Yep it’s been a while since I posted – I’ve literally gone back to this post a million times and in amongst a seriously torturous Anatomy and Physiology subject, a trip interstate, 14 weeks of morning sickness (yep, there’s another little one on the way!) and the emergence of the very stubborn and independent personality of our almost 2 year old, I just couldn’t find the time to get it out. And I’d love to say it won’t happen again but…well…we’ll see how we go.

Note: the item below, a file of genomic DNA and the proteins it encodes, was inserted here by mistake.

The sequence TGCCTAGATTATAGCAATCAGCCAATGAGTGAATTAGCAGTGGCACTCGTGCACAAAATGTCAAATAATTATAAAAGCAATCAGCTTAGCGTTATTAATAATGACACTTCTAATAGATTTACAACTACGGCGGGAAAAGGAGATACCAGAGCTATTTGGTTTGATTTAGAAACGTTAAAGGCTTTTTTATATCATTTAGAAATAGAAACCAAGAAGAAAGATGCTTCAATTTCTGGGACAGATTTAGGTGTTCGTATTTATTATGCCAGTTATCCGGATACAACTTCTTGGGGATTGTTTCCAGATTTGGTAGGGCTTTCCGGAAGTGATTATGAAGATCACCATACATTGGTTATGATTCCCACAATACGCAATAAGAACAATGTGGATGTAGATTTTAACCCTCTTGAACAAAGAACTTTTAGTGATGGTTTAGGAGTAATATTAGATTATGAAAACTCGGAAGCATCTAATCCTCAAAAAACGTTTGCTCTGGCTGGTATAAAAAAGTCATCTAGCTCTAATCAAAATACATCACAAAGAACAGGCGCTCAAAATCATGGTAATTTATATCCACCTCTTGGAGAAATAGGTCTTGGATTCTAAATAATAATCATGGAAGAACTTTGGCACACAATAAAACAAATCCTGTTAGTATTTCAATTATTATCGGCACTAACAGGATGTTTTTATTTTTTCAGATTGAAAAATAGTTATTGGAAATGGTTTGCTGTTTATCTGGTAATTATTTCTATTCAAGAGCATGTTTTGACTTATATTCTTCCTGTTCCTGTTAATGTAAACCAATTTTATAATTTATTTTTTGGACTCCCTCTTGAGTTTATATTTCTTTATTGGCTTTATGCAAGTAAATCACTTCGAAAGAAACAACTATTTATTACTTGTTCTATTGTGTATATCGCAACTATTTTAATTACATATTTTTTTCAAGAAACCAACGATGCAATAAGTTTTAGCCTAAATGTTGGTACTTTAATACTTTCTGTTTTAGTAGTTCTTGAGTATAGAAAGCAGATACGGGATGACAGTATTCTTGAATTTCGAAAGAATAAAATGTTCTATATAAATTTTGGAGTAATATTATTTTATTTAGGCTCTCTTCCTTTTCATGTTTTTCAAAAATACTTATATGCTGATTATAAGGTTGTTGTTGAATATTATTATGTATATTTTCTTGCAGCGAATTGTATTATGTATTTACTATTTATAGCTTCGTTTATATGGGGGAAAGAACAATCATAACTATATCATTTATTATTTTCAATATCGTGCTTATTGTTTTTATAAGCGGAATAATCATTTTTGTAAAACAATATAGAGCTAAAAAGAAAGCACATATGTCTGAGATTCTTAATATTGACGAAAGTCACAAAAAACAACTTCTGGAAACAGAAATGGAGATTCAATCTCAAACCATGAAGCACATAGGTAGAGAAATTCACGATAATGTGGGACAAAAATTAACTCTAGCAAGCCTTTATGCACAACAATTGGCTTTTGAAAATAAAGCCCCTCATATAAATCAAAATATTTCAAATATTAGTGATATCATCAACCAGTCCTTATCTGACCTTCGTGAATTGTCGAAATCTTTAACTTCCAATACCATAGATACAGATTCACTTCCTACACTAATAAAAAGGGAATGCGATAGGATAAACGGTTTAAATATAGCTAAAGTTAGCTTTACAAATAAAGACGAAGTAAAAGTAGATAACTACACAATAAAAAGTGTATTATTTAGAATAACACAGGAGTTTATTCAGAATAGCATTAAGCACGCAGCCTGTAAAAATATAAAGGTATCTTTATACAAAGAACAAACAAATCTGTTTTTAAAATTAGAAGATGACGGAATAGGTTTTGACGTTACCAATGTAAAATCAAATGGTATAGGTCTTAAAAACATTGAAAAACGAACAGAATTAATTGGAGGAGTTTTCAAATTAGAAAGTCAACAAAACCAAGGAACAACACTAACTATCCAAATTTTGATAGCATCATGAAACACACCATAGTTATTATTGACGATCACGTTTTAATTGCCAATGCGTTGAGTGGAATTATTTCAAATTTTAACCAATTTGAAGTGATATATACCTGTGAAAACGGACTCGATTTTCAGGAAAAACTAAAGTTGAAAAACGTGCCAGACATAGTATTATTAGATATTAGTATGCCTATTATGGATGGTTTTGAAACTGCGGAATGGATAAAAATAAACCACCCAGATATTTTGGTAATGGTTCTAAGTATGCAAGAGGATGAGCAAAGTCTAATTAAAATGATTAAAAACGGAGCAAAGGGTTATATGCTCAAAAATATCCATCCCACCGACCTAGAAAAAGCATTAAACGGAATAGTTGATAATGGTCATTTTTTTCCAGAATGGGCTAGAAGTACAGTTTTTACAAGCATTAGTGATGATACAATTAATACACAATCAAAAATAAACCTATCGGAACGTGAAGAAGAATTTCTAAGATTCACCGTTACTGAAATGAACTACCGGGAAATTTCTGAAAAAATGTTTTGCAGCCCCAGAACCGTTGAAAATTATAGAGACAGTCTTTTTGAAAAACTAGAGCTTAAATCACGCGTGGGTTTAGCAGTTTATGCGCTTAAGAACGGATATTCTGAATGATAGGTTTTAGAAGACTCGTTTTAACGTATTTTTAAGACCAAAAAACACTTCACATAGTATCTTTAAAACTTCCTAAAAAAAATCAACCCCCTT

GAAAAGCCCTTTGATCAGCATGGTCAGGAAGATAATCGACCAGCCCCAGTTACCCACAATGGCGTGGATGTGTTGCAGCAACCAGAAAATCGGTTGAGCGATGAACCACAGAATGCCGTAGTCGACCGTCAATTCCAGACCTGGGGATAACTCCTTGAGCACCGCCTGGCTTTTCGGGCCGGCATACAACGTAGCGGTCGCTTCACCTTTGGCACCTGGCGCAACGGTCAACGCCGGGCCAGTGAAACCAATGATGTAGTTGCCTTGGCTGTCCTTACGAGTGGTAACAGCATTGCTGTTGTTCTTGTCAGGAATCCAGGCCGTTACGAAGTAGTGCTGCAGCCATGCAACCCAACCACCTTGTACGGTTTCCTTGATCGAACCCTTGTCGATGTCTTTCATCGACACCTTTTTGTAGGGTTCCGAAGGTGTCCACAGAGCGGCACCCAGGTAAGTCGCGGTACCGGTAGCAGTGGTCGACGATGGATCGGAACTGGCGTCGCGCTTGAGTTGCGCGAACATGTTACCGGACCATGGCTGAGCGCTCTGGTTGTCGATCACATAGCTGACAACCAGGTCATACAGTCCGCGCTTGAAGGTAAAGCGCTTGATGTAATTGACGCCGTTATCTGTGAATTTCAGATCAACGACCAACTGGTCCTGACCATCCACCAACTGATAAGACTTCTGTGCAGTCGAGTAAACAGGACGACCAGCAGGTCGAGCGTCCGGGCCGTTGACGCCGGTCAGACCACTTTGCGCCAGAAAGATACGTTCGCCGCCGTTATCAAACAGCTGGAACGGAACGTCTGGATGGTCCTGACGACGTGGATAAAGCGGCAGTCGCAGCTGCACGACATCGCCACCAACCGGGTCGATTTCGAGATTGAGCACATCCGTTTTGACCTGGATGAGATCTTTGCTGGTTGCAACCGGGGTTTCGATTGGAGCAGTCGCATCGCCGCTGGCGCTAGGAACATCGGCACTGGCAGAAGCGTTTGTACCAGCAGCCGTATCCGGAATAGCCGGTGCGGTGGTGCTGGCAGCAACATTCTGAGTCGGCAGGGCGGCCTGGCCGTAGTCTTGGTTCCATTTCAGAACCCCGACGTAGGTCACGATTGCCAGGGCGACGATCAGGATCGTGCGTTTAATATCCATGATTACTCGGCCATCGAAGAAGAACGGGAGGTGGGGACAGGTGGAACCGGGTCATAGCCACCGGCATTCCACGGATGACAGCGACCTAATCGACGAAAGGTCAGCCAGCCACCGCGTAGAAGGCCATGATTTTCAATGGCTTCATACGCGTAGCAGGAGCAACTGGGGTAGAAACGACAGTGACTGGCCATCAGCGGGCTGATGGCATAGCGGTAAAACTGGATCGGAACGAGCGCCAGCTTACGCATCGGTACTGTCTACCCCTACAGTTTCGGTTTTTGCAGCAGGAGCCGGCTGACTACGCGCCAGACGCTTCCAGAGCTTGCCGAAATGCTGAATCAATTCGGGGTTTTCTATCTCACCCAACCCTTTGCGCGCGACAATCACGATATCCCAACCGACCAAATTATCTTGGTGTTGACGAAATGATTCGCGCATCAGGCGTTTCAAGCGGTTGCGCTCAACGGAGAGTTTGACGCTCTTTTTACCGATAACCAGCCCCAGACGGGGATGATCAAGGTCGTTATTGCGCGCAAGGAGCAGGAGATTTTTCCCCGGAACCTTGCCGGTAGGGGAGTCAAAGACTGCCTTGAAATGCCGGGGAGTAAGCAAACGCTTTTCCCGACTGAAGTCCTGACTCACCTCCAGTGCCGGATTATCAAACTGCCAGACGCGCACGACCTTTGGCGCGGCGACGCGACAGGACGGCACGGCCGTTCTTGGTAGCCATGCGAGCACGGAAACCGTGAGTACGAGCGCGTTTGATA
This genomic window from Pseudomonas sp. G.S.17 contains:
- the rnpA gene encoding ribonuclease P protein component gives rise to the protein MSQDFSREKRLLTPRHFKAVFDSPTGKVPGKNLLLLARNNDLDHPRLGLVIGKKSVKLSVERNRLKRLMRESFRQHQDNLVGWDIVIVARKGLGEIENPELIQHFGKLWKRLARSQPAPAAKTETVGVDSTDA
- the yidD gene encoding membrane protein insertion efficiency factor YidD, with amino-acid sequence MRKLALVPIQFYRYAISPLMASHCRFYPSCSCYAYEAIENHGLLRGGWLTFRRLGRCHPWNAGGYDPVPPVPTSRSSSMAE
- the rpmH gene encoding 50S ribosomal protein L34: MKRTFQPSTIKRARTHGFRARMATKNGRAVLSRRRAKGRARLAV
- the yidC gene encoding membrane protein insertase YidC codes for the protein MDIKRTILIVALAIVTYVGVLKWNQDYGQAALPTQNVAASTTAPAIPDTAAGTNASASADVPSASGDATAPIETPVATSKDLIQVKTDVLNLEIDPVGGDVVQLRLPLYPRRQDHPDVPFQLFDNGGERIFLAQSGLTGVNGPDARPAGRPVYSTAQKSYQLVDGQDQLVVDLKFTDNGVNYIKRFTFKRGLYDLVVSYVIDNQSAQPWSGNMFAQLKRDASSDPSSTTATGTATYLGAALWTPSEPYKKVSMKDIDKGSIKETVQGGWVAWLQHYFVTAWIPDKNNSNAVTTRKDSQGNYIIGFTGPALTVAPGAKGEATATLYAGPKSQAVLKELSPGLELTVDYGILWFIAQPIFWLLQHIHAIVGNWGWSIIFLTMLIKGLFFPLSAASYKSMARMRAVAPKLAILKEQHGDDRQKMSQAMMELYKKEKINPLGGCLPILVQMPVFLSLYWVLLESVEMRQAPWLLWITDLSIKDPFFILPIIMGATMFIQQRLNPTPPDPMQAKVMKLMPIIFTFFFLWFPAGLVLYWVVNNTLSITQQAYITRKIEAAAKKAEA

I have however been giving the blog a lot of thinking time. I don’t intend to make this blog about parenting, rather I aim for it to be more of a discussion on nutrition and good food. But because I am studying nutritional medicine and have a child, nutrition and parenting are a natural focus for me. So every now and then, I think I might begin to share a few things we have learned about encouraging our child to eat food that we think counts. Everything we have learnt/tried/failed with/succeeded with has been due to overheard discussions in a playground, or chats with family or friends, or read in books, searched on the internet or just through dogged persistence. And if you’re as interested in getting your kids (or yourself for that matter!) to eat well as we are ours, then perhaps one or two things shared here might give you some help too.